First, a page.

Burial Rites by Hannah Kent
(Little, Brown and Company, 2013, 322 pages)
I heard so much about Burial Rites that I knew I wanted to read it. After glimpsing a few of the character’s names in this book, however, I decided to go the audiobook route. Kent’s novel is a fictionalized account of a true story based in Iceland. So everyone (and every place) has Icelandic names. I figured the audiobook would be a great experience because I’d hear everyone’s name accurately instead of tripping over them in my head. The narrator chosen for this book did a wonderful job. Her voice was perfect, she did a good job distinguishing voices of characters, and her pronunciation was awesome.
The novel revolves around a woman named Agnes who, along with two others, has been accused of murdering two men. The punishment for her actions is death and while awaiting her execution Agnes is sent from her prison (where holding her has apparently become too costly) to live with a family in an area of Iceland where she actually spent a lot of her youth.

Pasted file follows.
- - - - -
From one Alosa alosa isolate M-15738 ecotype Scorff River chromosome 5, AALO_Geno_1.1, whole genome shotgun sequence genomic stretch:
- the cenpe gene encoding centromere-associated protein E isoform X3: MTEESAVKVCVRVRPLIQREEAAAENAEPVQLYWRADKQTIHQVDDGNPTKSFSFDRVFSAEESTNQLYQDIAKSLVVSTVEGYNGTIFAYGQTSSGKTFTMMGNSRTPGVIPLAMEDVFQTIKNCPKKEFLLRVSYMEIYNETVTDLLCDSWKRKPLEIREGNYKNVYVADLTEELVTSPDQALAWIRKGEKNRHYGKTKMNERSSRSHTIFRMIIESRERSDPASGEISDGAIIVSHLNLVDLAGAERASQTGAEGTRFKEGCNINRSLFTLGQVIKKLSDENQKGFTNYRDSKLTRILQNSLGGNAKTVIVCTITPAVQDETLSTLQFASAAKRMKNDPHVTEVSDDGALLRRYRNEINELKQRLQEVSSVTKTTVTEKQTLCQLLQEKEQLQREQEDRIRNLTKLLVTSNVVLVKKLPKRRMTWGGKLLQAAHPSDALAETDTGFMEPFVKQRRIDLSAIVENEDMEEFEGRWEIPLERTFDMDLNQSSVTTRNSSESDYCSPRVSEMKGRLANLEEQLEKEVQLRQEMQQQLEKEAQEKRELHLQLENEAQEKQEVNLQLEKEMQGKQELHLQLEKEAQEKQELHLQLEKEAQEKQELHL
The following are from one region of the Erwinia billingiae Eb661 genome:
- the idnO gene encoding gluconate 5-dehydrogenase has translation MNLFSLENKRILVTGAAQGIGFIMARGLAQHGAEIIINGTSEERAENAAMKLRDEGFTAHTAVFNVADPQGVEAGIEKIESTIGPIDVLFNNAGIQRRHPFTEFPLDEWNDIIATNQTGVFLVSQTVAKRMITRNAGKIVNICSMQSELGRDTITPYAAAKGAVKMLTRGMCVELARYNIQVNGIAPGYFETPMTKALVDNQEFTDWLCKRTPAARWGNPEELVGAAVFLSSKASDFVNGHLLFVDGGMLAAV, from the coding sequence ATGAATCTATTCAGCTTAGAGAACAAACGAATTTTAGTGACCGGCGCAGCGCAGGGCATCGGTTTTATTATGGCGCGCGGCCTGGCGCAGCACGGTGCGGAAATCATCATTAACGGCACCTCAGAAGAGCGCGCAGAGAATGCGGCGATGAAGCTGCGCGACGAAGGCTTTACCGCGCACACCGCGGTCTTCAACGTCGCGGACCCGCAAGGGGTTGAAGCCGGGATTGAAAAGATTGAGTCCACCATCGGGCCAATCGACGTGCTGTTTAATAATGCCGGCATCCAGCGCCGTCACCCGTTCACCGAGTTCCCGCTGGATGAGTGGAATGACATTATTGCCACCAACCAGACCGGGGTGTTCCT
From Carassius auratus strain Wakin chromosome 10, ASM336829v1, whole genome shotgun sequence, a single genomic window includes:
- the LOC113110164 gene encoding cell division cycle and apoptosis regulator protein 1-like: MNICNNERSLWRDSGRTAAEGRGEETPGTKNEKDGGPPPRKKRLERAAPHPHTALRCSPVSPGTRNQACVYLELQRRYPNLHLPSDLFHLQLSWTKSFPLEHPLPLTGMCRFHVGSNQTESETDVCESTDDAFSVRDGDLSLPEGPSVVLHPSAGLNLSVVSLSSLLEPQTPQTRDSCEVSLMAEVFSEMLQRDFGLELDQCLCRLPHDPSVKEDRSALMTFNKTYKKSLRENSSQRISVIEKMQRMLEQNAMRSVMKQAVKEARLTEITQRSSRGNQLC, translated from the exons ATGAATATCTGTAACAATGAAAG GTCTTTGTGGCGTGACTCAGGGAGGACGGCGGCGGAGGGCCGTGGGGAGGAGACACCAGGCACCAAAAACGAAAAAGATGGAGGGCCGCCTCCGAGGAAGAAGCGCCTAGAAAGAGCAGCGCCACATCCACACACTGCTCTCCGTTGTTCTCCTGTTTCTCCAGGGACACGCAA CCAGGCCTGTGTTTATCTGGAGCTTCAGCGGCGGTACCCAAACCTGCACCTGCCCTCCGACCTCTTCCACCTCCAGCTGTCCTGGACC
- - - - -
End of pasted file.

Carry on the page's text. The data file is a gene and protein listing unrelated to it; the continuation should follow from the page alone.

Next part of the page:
At first the family doesn’t know what to make of the prisoner who now shares their home, but they slowly warm to her. Gradually, Agnes grows comfortable enough to share the true story behind the murders she has been charged with. It took a while to get to this point, but she was able to open up thanks to the help of a young reverend named Tóti who was tasked with saving her soul before her execution.
I think this book would have resonated with me more if I’d read the physical book because I would have been better able to immerse myself in the story. I enjoyed the book overall, though it’s definitely depressing. I think what most grabbed me was the way Kent handled the ending. I thought she did a really amazing job with that. Also, the epilogue gives a little more information on the true story of Agnes and explains how Kent acquired the information she used in this novel. Very well written. Good read if you like literary and/or historical fiction.